Waverley

Przednia okładka
Classic Books Company, 2001 - 410
"Edward Waverley is a young, cultured man whose sensibilities lead to his involvement in the Jacobite Rising of 1745. In his journey into Scotland, down to Derby, and back up again he explores the cultural and political geography of Great Britain." "Waverley; or, 'tis Sixty Years Since was Scott's first novel, but like its final chapter, 'A Postscript, which should have been a Preface', it appears as one of the last in this series, so that the full weight of experience gained from editing Scott's fiction can be brought to understanding his most influential novel, the one which gave its name to the Waverley Novels. To this edition, P. D. Garside brings new insights and new information, and he establishes a text which is significantly different from its predecessors."--BOOK JACKET.
 

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Spis treści

I
vii
II
xi
III
xxxix
IV
liv
V
lxxi
VI
lxxvii
VII
3
VIII
9
XX
121
XXI
133
XXII
144
XXIII
156
XXIV
169
XXV
176
XXVI
192
XXVII
210

IX
15
X
27
XI
35
XII
43
XIII
56
XIV
67
XV
71
XVI
79
XVII
88
XVIII
97
XIX
110
XXVIII
217
XXIX
230
XXX
237
XXXI
251
XXXII
265
XXXIII
272
XXXIV
284
XXXV
295
XXXVI
311
XXXVII
320

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Strona xx - I felt that something might be attempted for my own country, of the same kind with that which Miss Edgeworth so fortunately achieved for Ireland — something which might introduce her natives to those of the sister kingdom in a more favourable light than they had been placed hitherto, and tend to procure sympathy for their virtues and indulgence for their foibles.
Strona xii - I believe some of my old schoolfellows can still bear witness that I had a distinguished character for that talent, at a time when the applause of my companions was my recompense for the disgraces and punishments which the future romance-writer incurred for being idle himself, and keeping others idle, during hours that should have been employed on our tasks.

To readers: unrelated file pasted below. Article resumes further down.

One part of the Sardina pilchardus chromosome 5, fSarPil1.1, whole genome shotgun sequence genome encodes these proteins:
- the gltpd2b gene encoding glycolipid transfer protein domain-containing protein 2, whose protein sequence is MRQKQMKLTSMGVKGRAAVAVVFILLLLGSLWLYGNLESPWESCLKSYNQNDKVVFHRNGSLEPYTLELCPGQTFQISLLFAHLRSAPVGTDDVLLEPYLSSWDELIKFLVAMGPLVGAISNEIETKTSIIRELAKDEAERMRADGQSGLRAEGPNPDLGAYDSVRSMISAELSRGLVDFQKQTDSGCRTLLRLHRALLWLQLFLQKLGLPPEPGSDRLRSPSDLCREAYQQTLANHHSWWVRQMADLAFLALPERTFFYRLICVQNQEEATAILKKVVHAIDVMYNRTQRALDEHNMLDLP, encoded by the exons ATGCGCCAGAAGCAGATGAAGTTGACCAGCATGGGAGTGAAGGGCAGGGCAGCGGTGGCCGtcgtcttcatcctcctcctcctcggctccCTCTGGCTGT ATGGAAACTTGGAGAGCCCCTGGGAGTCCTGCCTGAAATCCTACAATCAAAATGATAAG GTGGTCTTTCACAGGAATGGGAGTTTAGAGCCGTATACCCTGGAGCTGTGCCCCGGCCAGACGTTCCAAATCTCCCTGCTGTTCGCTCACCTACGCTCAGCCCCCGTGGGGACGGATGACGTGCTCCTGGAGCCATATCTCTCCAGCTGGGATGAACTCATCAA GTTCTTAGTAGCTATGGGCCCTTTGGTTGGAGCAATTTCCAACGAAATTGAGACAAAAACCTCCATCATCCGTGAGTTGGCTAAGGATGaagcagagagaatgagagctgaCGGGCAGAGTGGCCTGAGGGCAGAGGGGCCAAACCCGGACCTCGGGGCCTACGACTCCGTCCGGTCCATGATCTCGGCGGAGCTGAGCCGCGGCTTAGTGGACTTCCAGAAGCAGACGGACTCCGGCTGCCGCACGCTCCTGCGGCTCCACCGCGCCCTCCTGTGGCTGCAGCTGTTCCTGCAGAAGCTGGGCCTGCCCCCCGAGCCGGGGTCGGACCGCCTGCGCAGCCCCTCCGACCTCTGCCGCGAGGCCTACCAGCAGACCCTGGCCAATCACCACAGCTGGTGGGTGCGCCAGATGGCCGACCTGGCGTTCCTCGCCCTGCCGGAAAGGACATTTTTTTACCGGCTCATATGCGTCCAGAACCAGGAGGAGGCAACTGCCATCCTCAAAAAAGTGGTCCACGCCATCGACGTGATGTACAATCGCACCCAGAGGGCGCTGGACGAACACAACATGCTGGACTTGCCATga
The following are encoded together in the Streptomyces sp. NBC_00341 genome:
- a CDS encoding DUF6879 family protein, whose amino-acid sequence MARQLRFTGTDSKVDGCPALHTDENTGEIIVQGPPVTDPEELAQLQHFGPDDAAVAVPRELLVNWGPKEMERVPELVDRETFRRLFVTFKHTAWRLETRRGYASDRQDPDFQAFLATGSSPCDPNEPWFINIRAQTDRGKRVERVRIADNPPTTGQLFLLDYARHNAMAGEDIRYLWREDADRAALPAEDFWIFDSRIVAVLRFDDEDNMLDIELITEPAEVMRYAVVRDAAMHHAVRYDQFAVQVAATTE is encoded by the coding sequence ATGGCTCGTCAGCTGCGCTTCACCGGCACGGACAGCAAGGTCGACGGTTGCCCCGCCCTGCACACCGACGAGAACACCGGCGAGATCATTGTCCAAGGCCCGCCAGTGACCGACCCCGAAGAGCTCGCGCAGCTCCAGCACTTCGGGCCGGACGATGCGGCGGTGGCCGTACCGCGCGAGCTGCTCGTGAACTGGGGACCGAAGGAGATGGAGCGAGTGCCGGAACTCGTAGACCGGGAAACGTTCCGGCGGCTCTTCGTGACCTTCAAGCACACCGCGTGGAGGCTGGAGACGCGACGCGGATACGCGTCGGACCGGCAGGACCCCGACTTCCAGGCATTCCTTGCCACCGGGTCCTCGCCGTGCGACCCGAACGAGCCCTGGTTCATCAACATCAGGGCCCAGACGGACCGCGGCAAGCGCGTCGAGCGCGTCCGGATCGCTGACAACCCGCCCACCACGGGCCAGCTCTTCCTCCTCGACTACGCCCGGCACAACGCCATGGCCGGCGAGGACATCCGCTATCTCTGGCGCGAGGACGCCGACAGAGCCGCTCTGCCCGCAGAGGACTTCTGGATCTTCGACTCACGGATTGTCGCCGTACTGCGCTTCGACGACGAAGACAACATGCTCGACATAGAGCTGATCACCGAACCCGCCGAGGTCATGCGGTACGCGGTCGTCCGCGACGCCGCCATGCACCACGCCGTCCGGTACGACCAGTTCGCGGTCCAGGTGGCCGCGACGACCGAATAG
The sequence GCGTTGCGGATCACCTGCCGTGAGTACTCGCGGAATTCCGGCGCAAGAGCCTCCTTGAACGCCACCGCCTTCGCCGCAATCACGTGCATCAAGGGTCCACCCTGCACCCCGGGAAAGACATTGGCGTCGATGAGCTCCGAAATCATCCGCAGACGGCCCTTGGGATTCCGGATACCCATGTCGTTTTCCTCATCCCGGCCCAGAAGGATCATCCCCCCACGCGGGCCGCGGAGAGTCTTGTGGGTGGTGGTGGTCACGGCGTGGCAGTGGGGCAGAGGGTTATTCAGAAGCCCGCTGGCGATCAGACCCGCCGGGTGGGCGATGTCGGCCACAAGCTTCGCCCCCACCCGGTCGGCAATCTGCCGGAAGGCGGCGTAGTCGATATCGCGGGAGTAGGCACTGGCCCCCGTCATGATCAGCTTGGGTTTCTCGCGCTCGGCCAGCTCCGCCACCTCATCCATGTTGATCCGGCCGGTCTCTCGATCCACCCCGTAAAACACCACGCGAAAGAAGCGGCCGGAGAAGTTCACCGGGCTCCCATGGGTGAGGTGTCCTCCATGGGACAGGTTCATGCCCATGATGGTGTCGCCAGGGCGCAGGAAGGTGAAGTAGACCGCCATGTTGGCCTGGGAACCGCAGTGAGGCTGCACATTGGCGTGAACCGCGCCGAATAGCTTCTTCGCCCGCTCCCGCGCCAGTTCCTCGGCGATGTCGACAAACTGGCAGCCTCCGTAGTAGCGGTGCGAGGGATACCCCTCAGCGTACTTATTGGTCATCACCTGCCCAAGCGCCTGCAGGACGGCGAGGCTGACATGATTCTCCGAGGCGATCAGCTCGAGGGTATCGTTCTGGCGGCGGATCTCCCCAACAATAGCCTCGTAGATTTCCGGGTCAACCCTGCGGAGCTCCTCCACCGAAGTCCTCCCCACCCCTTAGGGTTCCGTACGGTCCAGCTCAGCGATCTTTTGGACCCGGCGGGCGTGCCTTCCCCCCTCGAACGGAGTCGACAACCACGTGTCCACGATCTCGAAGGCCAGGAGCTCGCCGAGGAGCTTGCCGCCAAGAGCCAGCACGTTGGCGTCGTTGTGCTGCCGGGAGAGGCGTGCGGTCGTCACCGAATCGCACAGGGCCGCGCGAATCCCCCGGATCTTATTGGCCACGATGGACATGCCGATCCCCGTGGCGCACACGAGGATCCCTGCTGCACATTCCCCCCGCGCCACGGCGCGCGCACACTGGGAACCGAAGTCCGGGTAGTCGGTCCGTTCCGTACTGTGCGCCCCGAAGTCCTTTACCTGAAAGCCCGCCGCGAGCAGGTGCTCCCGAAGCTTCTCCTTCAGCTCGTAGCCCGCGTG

Strona xlvii - Woe to the coward, that ever he was born Who did not draw the sword before he blew the horn...

Informacje o autorze (2001)

Walter Scott was born in Edinburgh, Scotland on August 15, 1771. He began his literary career by writing metrical tales. The Lay of the Last Minstrel, Marmion, and The Lady of the Lake made him the most popular poet of his day. Sixty-five hundred copies of The Lay of the Last Minstrel were sold in the first three years, a record sale for poetry. His other poems include The Vision of Don Roderick, Rokeby, and The Lord of the Isles. He then abandoned poetry for prose. In 1814, he anonymously published a historical novel, Waverly, or, Sixty Years Since, the first of the series known as the Waverley novels. He wrote 23 novels anonymously during the next 13 years. The first master of historical fiction, he wrote novels that are historical in background rather than in character: A fictitious person always holds the foreground. In their historical sequence, the Waverley novels range in setting from the year 1090, the time of the First Crusade, to 1700, the period covered in St. Roman's Well (1824), set in a Scottish watering place. His other works include Ivanhoe, Rob Roy, and The Bride of Lammermoor. He died on September 21, 1832.

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